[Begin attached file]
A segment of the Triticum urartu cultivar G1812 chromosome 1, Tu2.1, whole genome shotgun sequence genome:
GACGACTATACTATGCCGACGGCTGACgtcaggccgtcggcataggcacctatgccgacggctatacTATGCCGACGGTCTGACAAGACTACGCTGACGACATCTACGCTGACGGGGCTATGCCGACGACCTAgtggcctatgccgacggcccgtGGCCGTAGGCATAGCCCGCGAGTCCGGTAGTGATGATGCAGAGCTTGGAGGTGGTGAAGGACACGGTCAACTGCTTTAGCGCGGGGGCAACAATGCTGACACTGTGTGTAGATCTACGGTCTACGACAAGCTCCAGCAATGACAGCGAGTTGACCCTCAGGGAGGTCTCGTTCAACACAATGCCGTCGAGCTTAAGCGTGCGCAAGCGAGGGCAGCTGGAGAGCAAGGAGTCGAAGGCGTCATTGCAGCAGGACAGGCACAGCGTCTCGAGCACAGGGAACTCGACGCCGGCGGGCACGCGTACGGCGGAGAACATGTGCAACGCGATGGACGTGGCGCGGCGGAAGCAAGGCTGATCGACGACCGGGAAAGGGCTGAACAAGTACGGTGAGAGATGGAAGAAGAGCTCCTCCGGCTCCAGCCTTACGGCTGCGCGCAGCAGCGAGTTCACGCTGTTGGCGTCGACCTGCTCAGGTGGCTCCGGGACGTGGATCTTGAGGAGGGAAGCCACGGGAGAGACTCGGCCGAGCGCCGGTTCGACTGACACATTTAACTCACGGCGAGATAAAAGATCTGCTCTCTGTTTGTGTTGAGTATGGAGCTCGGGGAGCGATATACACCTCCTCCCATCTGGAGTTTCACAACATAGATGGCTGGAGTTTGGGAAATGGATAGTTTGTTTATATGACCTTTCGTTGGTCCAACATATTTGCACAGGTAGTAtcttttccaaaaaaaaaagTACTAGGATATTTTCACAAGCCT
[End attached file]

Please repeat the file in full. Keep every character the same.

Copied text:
A segment of the Triticum urartu cultivar G1812 chromosome 1, Tu2.1, whole genome shotgun sequence genome:
GACGACTATACTATGCCGACGGCTGACgtcaggccgtcggcataggcacctatgccgacggctatacTATGCCGACGGTCTGACAAGACTACGCTGACGACATCTACGCTGACGGGGCTATGCCGACGACCTAgtggcctatgccgacggcccgtGGCCGTAGGCATAGCCCGCGAGTCCGGTAGTGATGATGCAGAGCTTGGAGGTGGTGAAGGACACGGTCAACTGCTTTAGCGCGGGGGCAACAATGCTGACACTGTGTGTAGATCTACGGTCTACGACAAGCTCCAGCAATGACAGCGAGTTGACCCTCAGGGAGGTCTCGTTCAACACAATGCCGTCGAGCTTAAGCGTGCGCAAGCGAGGGCAGCTGGAGAGCAAGGAGTCGAAGGCGTCATTGCAGCAGGACAGGCACAGCGTCTCGAGCACAGGGAACTCGACGCCGGCGGGCACGCGTACGGCGGAGAACATGTGCAACGCGATGGACGTGGCGCGGCGGAAGCAAGGCTGATCGACGACCGGGAAAGGGCTGAACAAGTACGGTGAGAGATGGAAGAAGAGCTCCTCCGGCTCCAGCCTTACGGCTGCGCGCAGCAGCGAGTTCACGCTGTTGGCGTCGACCTGCTCAGGTGGCTCCGGGACGTGGATCTTGAGGAGGGAAGCCACGGGAGAGACTCGGCCGAGCGCCGGTTCGACTGACACATTTAACTCACGGCGAGATAAAAGATCTGCTCTCTGTTTGTGTTGAGTATGGAGCTCGGGGAGCGATATACACCTCCTCCCATCTGGAGTTTCACAACATAGATGGCTGGAGTTTGGGAAATGGATAGTTTGTTTATATGACCTTTCGTTGGTCCAACATATTTGCACAGGTAGTAtcttttccaaaaaaaaaagTACTAGGATATTTTCACAAGCCT